Not enough women are leading in CRE, here’s how to change that
Professional development — is it a passing trend tied to phonetically intelligent buzzwords like “wheelhouse” and “bandwidth?” Or, is it a growing necessity in a competitive and rising job market? Although it is rather nice rolling off the tongue, professional development is by no means to be underestimated. It has become a vital traction component for employment acquisition and upward mobility. So coveted is professional development to local commercial real estate professionals, that AZCREW recently established a committee for the sole purpose of its perpetuation.
“Professional development was identified as an area of need when we conducted our strategic planning in 2015,” says Alisa Timm, director of management services for Lincoln Property Company and chair of AZCREW’s Professional Development committee. “We recognized that this was a particularly important factor to add value to our membership, so we made it a top priority.”
Important indeed. According to a recent NREI story published in March, women in commercial real estate are seeking and filling in more roles in higher-level positions like senior vice president and managing director (since 2005). These positions are competitive among all genders, making professional development all the more lucrative as not simply a resume booster, but a requirement for women in commercial real estate.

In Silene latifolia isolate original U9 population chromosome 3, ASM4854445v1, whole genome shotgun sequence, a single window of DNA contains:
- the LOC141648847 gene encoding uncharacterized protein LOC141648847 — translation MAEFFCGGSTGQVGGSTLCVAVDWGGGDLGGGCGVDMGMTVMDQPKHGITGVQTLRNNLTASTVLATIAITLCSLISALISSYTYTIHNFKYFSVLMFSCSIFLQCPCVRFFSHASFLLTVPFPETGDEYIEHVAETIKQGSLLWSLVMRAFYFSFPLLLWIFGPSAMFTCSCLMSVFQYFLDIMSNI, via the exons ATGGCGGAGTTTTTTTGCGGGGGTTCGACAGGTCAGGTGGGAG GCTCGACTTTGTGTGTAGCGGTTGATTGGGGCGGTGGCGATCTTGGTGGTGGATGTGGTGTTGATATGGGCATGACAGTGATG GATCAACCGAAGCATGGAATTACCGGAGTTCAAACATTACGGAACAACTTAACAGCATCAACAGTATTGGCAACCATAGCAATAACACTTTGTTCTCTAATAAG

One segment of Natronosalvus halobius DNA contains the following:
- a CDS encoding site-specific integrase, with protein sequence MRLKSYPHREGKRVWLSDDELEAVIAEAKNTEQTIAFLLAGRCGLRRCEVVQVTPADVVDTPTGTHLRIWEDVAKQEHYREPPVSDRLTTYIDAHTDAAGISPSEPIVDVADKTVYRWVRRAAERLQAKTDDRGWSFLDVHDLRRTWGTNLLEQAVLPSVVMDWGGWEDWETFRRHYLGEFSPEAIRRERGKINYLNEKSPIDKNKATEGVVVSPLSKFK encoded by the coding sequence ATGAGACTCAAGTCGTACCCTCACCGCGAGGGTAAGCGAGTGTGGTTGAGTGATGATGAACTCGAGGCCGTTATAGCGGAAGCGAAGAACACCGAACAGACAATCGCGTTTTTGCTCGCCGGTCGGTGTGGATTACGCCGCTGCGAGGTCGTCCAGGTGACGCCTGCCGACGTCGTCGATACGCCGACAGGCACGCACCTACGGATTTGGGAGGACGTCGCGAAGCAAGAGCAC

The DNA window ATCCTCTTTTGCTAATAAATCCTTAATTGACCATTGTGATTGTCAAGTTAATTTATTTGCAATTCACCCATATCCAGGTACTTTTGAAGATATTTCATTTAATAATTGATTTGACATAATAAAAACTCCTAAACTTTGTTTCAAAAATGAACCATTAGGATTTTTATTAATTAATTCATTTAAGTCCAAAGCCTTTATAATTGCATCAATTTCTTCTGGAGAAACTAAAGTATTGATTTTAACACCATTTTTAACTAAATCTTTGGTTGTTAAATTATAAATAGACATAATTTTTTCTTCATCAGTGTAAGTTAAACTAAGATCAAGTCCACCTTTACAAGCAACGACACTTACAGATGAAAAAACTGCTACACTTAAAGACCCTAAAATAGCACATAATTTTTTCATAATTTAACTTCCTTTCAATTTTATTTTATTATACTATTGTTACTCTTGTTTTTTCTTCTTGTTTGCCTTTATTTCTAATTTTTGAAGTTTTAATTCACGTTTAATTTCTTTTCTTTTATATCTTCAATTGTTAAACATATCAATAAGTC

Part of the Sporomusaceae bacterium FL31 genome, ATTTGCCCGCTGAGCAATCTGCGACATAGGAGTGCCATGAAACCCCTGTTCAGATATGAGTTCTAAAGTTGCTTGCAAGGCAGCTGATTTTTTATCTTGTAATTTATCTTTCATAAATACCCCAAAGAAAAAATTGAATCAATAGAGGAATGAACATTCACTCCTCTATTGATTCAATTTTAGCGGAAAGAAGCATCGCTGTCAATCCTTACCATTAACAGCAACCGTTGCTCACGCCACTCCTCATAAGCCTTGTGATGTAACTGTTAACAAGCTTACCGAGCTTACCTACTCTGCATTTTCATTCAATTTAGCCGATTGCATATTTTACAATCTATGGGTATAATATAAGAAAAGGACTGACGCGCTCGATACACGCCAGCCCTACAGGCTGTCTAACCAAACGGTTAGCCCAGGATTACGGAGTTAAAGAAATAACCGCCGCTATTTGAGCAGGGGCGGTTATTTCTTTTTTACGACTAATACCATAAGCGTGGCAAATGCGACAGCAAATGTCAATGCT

Still in its infancy, the AZCREW Professional Development Committee has decided to test the waters by conducting two major half-day workshops this year. The first, in late September, will feature keynote Marsha Petrie Sue, author and expert on leadership, communication and personal development.
“In this seminar she’ll focus on how to deal with other people, particularly difficult personalities in the workplace,” Timm says, “and will speak to how to position yourself for growth and upward movement.”
In November, the AZCREW Professional Development Committee has arranged for Savills Studley Chief Economist Heidi Learner to conduct a session involving development from start to finish.
“We are women from many different disciplines within commercial real estate,” Timm says, “It will be interesting to see how we work together as providers within the development process from dirt to profit and all the layers in between.”
CREW statistics continue to reflect that regardless of their discipline or positioning within commercial real estate, women are feeling a higher level of career satisfaction and perceived success. In 2015, 76 percent of women reported an increase in career gratification, an increase from 71 percent in 2005.
On a local level, Timm and her professional development counterparts believe that holding strong to AZCREW’s strategic plan and boosting support and mentorship will continue to raise job satisfaction and career advancement.
“I have a real passion for giving back to not only support younger women,” Timm says, “but also to mid-career individuals and those mature in their careers. We are all constant learners.”
As AZCREW’s professional development efforts move forward, the committee will continue to assess what their members are looking for.
“We want to know some of the challenges they face in their careers,” Timm says, “and we’d like to offer information and education specifically directed to them.”